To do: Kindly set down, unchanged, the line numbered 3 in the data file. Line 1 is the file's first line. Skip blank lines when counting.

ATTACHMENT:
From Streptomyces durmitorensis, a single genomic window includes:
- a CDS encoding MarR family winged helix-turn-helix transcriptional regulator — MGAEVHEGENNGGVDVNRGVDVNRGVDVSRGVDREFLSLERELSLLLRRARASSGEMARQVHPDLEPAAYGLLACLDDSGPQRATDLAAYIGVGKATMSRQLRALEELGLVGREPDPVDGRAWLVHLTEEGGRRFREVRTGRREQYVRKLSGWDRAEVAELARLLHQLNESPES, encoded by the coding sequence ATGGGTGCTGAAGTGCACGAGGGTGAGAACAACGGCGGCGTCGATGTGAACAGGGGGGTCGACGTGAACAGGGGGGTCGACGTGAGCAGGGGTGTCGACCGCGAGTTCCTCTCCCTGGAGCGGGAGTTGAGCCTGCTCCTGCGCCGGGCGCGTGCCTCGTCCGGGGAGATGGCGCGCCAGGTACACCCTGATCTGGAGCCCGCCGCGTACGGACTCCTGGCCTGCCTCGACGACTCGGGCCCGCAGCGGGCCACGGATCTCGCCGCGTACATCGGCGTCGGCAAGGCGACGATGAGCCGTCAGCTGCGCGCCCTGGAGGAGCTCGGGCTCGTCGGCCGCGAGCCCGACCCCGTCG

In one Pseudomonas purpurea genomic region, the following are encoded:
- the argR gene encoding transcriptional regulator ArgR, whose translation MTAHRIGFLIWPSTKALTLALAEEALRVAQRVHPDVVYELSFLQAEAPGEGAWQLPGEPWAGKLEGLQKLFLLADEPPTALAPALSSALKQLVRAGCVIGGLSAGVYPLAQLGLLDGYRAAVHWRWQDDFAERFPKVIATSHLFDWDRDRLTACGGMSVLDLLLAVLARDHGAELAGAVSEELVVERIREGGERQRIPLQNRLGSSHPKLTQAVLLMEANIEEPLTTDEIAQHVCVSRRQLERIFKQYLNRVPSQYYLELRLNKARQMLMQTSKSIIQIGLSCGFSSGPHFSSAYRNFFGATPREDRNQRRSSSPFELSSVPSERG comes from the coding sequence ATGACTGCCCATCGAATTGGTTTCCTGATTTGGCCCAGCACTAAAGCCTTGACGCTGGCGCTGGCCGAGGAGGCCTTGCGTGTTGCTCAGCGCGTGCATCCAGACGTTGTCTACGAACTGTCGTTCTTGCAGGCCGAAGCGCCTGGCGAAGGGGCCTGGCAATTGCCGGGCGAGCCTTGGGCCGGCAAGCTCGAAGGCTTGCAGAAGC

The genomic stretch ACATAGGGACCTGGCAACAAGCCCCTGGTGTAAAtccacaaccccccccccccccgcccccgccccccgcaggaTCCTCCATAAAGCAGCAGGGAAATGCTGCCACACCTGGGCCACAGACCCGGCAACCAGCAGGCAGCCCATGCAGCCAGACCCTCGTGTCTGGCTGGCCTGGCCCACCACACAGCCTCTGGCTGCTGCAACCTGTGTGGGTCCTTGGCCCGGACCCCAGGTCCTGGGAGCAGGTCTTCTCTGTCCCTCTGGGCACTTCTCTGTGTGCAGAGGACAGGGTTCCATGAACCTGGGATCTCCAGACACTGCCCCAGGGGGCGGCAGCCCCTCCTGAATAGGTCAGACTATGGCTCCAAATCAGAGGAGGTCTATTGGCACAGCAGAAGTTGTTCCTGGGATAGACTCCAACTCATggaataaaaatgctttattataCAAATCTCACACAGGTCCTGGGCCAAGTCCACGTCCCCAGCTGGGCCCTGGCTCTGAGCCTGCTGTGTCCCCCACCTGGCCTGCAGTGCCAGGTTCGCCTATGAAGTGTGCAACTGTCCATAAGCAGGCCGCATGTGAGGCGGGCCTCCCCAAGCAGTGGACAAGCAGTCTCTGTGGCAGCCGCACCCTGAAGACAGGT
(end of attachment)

In one Pseudomonas purpurea genomic region, the following are encoded: